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Monday, February 6, 2023

Zambia’s no-GMO position has not changed, says group

The Zambia Alliance for Agroecology and Biodiversity (ZAAB) has said that, contrary to a recent publication claiming otherwise, the country’s no-GMO position has not changed and that no legislative changes have taken place.

Critics fear genetically modified foods can cause environmental harm and damage human health. Photo credit: dailymail.co.uk

According to the organisation, genetic modification of living organisms and the production of genetically-modified (GM) crops remains prohibited in Zambia.

ZAAB disclosed that the said publication, which gave the impression that the ban on GMO food in Zambia had been lifted, was misleading and deliberately intended to give a false impression that the Southern African nation had changed its stand on genetically-modified organisms (GMOs).

It said in a statement made available to EnviroNews: “The Minister of Health responded to questions in the National Assembly on February 27, 2019, with some open-ended comments related to the safety of consuming food products containing GMOs. These statements have now been picked up by the international Pro-GMO Public Relations (PR) groups that are publishing with triumph that Zambia has changed its position on GMOs. This is false, fake news, generated and pushed by the biotech industry.

“An initial Pro-GMO PR article was published internationally by The Genetic Literacy Project with fake news on Zambia on March 4, 2019. Those who look a little below the surface see that this ‘project’ is funded by ‘a front group that works with Monsanto on PR projects without disclosing those ties’. It is the same family of biotech promoters, as those funding the African Biodiversity Network of Experts (ABNE), who are supporting the Zambia Ministry of Higher Education (MoHE) and NBA, to draft the new guidelines for live release of GMOs.”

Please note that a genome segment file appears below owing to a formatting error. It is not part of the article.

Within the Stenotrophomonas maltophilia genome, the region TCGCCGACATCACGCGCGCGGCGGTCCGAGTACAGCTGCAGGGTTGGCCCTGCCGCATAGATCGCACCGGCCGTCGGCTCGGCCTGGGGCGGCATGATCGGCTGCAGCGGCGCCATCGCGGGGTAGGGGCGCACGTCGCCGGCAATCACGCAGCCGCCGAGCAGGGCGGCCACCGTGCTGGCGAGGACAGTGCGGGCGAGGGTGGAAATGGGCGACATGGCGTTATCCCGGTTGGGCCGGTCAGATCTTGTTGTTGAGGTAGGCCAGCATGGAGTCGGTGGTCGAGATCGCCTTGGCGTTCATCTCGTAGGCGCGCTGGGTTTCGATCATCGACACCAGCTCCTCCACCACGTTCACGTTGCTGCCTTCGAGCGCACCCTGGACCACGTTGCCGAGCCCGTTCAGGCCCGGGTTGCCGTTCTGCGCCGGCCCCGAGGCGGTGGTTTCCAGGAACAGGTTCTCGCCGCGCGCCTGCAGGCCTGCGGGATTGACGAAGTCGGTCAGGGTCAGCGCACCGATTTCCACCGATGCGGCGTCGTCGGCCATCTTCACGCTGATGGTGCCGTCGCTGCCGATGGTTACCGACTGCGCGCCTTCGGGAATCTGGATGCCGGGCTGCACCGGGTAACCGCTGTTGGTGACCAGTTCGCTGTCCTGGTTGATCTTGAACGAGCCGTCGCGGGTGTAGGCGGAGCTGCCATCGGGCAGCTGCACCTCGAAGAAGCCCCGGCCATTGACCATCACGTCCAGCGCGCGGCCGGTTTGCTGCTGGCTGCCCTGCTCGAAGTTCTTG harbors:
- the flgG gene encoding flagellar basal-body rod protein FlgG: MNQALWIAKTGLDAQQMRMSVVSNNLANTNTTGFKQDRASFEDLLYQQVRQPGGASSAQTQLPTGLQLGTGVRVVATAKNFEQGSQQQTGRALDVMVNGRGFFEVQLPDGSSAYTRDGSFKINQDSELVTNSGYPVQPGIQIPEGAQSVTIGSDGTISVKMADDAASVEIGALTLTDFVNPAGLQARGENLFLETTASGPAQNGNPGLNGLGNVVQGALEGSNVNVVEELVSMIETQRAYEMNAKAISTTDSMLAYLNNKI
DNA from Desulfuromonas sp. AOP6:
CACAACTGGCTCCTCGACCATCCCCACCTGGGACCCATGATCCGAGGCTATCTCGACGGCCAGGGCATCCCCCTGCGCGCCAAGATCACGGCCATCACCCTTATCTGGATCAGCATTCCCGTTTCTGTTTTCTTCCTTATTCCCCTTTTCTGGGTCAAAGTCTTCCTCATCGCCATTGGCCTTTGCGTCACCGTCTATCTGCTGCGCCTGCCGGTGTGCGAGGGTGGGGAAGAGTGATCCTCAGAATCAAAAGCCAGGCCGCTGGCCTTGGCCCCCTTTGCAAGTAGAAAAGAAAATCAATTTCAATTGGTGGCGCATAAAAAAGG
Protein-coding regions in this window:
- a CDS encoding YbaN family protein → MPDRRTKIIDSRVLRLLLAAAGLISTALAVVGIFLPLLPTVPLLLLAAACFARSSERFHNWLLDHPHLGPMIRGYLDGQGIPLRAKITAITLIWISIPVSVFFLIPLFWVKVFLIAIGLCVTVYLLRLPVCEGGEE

According to the National Biosafety Authority (NBA), by presence of the Biosafety Act 2010, imported food containing processed products of GM crops are allowed into Zambia as long as they go through a strict application and safety testing process by the NBA, full public consultation processes are upheld, and final products are labelled.

ZAAB stated that 31 CSOs, farmer and consumer groups wrote to the MoHE and copied all other relevant ministries in December 2018, “raising serious objection to the bias interference in Zambia’s legislative drafting processes, and resultant undermining of human rights”.

“Many Zambians are horrified by the NBA announcements that even some licenced GMO containing food products are sold in Zambia. Many of these are unlabelled and the authority lacks necessary capacity to control this. The country certainly does not have the capacity to regulate the release of live GMOs, nor cover the opportunity costs of lost export agriculture markets, long term public health bills and destruction of the farming sector to the power of corporate control.

“CSOs, research institutions, concerned consumers, farmers and churches, continue to call on Government to protect Zambia’s people, their health, environment and the national economy,” ZAAB said.

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